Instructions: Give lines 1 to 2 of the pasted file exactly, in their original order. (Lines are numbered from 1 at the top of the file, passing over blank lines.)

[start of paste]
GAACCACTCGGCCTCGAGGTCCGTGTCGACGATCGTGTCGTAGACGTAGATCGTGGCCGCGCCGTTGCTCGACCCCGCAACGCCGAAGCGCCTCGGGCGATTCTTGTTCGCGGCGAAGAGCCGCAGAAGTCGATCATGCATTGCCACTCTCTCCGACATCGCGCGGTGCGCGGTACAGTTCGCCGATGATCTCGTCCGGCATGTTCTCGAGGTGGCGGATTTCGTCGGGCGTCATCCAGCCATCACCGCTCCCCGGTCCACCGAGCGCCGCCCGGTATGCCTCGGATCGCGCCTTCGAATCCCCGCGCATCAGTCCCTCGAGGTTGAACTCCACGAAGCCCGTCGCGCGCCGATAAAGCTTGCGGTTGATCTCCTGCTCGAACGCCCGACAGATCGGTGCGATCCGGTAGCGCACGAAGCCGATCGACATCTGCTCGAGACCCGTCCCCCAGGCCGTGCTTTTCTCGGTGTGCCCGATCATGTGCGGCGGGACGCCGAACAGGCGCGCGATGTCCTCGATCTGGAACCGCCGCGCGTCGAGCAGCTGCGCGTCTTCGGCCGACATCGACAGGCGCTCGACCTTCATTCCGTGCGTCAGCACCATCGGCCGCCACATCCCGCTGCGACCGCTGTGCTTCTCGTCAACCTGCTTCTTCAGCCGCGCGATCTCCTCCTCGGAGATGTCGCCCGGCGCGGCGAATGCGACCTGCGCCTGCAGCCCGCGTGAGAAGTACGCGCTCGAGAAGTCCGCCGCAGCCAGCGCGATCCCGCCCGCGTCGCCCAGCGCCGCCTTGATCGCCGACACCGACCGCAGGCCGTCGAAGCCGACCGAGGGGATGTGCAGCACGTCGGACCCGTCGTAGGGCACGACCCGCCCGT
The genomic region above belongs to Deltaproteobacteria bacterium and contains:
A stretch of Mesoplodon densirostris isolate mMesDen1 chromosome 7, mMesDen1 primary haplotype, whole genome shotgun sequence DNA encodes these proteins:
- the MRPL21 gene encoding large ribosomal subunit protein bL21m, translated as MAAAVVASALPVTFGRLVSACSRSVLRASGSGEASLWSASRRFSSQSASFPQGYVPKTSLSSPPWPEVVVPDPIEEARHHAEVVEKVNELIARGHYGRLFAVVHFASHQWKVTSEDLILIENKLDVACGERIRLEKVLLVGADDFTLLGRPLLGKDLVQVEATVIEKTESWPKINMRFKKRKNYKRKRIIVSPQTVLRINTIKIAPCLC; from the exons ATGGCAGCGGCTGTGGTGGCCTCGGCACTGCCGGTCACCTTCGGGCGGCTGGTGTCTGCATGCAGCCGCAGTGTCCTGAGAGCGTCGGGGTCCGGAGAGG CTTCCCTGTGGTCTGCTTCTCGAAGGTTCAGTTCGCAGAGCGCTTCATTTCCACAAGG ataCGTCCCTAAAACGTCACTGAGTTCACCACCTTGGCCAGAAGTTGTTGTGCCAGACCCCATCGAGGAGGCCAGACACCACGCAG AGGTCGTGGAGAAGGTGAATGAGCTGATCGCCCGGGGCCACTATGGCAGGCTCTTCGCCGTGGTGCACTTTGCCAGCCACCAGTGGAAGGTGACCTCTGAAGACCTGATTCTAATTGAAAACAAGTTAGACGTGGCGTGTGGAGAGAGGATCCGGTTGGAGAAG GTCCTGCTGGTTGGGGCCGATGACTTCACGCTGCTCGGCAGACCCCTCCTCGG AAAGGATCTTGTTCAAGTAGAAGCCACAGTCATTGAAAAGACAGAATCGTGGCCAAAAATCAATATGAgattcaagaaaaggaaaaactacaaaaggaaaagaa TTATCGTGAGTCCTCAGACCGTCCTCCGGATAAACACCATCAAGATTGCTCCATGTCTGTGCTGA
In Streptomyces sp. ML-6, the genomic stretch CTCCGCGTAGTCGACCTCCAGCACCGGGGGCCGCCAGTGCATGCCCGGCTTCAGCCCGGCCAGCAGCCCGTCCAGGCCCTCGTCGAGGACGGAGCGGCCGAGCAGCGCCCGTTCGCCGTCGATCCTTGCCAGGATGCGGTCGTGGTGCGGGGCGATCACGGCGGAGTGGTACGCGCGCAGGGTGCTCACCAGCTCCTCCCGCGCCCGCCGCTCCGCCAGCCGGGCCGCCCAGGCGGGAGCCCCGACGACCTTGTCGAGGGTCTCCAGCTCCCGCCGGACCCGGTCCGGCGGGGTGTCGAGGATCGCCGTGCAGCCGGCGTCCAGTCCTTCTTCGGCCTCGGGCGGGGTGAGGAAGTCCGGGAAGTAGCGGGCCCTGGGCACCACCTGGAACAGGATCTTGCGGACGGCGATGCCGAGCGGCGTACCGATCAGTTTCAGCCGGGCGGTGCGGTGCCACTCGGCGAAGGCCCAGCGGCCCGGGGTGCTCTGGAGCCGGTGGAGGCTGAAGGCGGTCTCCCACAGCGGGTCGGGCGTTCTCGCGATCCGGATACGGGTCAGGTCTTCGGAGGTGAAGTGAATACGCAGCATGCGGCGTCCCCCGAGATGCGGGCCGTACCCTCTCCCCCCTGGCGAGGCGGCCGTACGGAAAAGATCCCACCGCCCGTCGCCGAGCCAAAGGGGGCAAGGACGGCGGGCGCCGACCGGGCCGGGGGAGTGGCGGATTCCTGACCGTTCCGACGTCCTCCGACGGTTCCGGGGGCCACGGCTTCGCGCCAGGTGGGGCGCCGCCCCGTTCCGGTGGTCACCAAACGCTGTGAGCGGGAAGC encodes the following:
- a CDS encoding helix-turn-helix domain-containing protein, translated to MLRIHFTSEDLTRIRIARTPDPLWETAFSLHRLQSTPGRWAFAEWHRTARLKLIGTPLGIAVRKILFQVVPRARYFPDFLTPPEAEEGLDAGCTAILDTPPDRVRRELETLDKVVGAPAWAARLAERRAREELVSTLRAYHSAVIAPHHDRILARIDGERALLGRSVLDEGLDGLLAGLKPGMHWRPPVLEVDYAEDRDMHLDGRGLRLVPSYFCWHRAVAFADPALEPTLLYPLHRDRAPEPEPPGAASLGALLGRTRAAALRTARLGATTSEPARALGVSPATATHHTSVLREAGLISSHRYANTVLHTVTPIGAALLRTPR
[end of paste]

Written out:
GAACCACTCGGCCTCGAGGTCCGTGTCGACGATCGTGTCGTAGACGTAGATCGTGGCCGCGCCGTTGCTCGACCCCGCAACGCCGAAGCGCCTCGGGCGATTCTTGTTCGCGGCGAAGAGCCGCAGAAGTCGATCATGCATTGCCACTCTCTCCGACATCGCGCGGTGCGCGGTACAGTTCGCCGATGATCTCGTCCGGCATGTTCTCGAGGTGGCGGATTTCGTCGGGCGTCATCCAGCCATCACCGCTCCCCGGTCCACCGAGCGCCGCCCGGTATGCCTCGGATCGCGCCTTCGAATCCCCGCGCATCAGTCCCTCGAGGTTGAACTCCACGAAGCCCGTCGCGCGCCGATAAAGCTTGCGGTTGATCTCCTGCTCGAACGCCCGACAGATCGGTGCGATCCGGTAGCGCACGAAGCCGATCGACATCTGCTCGAGACCCGTCCCCCAGGCCGTGCTTTTCTCGGTGTGCCCGATCATGTGCGGCGGGACGCCGAACAGGCGCGCGATGTCCTCGATCTGGAACCGCCGCGCGTCGAGCAGCTGCGCGTCTTCGGCCGACATCGACAGGCGCTCGACCTTCATTCCGTGCGTCAGCACCATCGGCCGCCACATCCCGCTGCGACCGCTGTGCTTCTCGTCAACCTGCTTCTTCAGCCGCGCGATCTCCTCCTCGGAGATGTCGCCCGGCGCGGCGAATGCGACCTGCGCCTGCAGCCCGCGTGAGAAGTACGCGCTCGAGAAGTCCGCCGCAGCCAGCGCGATCCCGCCCGCGTCGCCCAGCGCCGCCTTGATCGCCGACACCGACCGCAGGCCGTCGAAGCCGACCGAGGGGATGTGCAGCACGTCGGACCCGTCGTAGGGCACGACCCGCCCGT
The genomic region above belongs to Deltaproteobacteria bacterium and contains: